Hinny – Wikipedia, the free encyclopedia

http://en.wikipedia.org/wiki/Hinny

Here’s a fascinating article about hinnies, which are essentially mirror image mules. The animal is new to me, and the genetics involved are pretty mind-blowing. (Real-life chimerae?!) Just be warned that extended reading will start to sound like a Newsradio sketch.

* Mule mares pass along 100% of their maternal genes to their offspring, rather than a mix. Since a mule’s mother is a horse, as a rule mule mares pass genes which are 100% horse to their foals. Thus, a mule mare bred to a horse stallion will produce a foal which is 100% horse, with no donkey genes at all.

* In China in 1981, a hinny mare proved fertile with a donkey stallion. Scientists expected a 100% donkey foal if the female hinny had passed on her maternal chromosomes the same way as female mules do. However, when the Chinese hinny was bred to a donkey jack, she produced “Dragon Foal,” who resembles a donkey with mule-like features. Dragon Foal’s chromosomes and DNA tests confirmed that she was a previously undocumented combination, not 50% donkey, from her donkey father, and 50% horse, from her hinny mother. Instead of each gene pair being donkey-horse, with one left over, Dragon Foal has a combination of gene pairs that are donkey-horse and donkey-donkey, with one left over. Her hinny mother passed along a combination of horse and donkey genes. Instead of a simple hybrid, Dragon Foal is a genetic chimera.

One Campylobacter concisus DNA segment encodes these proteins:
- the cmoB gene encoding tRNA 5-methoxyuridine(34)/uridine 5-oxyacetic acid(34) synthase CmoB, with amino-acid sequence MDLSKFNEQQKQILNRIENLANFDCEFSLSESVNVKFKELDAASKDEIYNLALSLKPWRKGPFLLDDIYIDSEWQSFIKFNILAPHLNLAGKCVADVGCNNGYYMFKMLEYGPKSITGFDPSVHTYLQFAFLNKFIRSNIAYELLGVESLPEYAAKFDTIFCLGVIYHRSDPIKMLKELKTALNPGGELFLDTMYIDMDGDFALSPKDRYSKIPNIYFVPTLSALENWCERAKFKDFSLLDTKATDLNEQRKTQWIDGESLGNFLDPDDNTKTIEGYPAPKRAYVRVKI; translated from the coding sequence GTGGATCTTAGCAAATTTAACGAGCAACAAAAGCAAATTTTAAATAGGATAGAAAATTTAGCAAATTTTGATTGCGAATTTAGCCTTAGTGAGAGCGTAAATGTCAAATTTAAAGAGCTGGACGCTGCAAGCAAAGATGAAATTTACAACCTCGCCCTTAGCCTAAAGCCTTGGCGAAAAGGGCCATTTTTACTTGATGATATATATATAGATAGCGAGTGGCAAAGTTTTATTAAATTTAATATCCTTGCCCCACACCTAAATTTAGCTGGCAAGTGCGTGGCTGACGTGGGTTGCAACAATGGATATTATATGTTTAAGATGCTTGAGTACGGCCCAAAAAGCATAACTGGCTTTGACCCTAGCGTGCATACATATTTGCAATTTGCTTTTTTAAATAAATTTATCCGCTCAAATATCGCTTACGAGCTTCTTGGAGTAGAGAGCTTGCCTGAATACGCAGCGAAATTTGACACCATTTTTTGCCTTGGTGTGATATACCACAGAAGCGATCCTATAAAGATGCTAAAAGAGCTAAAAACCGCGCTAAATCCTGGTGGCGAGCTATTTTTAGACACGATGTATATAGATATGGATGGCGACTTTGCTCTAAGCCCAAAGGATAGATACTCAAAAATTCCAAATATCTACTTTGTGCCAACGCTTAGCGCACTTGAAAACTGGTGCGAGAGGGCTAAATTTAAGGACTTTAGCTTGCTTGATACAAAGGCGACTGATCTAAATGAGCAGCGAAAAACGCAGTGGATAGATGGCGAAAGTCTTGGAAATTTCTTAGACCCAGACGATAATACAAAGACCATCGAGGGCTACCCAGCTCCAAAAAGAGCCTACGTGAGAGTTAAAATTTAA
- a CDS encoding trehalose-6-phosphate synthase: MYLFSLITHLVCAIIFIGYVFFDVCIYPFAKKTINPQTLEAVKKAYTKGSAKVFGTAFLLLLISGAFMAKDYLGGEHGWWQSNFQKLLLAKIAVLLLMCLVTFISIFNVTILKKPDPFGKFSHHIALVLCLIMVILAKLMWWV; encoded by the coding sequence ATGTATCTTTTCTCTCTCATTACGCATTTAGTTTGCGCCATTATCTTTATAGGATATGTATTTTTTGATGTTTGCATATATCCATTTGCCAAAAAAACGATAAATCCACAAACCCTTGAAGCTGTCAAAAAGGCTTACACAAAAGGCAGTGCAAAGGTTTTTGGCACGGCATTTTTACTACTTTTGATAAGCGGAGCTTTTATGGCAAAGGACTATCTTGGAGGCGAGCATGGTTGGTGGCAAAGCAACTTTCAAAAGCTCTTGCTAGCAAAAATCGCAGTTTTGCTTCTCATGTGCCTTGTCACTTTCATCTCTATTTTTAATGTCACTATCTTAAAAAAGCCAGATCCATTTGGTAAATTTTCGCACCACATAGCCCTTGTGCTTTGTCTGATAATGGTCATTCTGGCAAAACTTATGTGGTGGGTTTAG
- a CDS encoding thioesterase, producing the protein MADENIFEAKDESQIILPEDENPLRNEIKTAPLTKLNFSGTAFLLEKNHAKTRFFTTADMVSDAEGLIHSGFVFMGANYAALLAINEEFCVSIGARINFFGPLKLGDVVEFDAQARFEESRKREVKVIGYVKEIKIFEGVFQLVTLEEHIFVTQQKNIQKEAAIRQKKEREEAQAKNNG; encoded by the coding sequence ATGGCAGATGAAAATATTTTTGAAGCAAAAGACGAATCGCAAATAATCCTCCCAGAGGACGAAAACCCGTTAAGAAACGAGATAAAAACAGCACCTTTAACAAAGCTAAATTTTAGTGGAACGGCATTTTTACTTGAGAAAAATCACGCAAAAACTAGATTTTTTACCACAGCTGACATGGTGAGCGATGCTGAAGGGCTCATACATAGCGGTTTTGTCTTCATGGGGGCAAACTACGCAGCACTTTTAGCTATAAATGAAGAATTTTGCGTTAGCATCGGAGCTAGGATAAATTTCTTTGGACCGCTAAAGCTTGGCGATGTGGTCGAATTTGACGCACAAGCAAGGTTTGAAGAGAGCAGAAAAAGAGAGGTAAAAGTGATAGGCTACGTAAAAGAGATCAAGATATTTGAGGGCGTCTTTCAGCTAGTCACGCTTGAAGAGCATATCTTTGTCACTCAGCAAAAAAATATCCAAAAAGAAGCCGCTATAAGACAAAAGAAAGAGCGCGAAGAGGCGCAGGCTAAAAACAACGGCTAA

This entry was posted in animals and tagged , , , . Bookmark the permalink. Post a comment or leave a trackback: Trackback URL.

Post a Comment

Your email is never published nor shared. Required fields are marked *

You may use these HTML tags and attributes <a href="" title=""> <abbr title=""> <acronym title=""> <b> <blockquote cite=""> <cite> <code> <del datetime=""> <em> <i> <q cite=""> <s> <strike> <strong>

*
*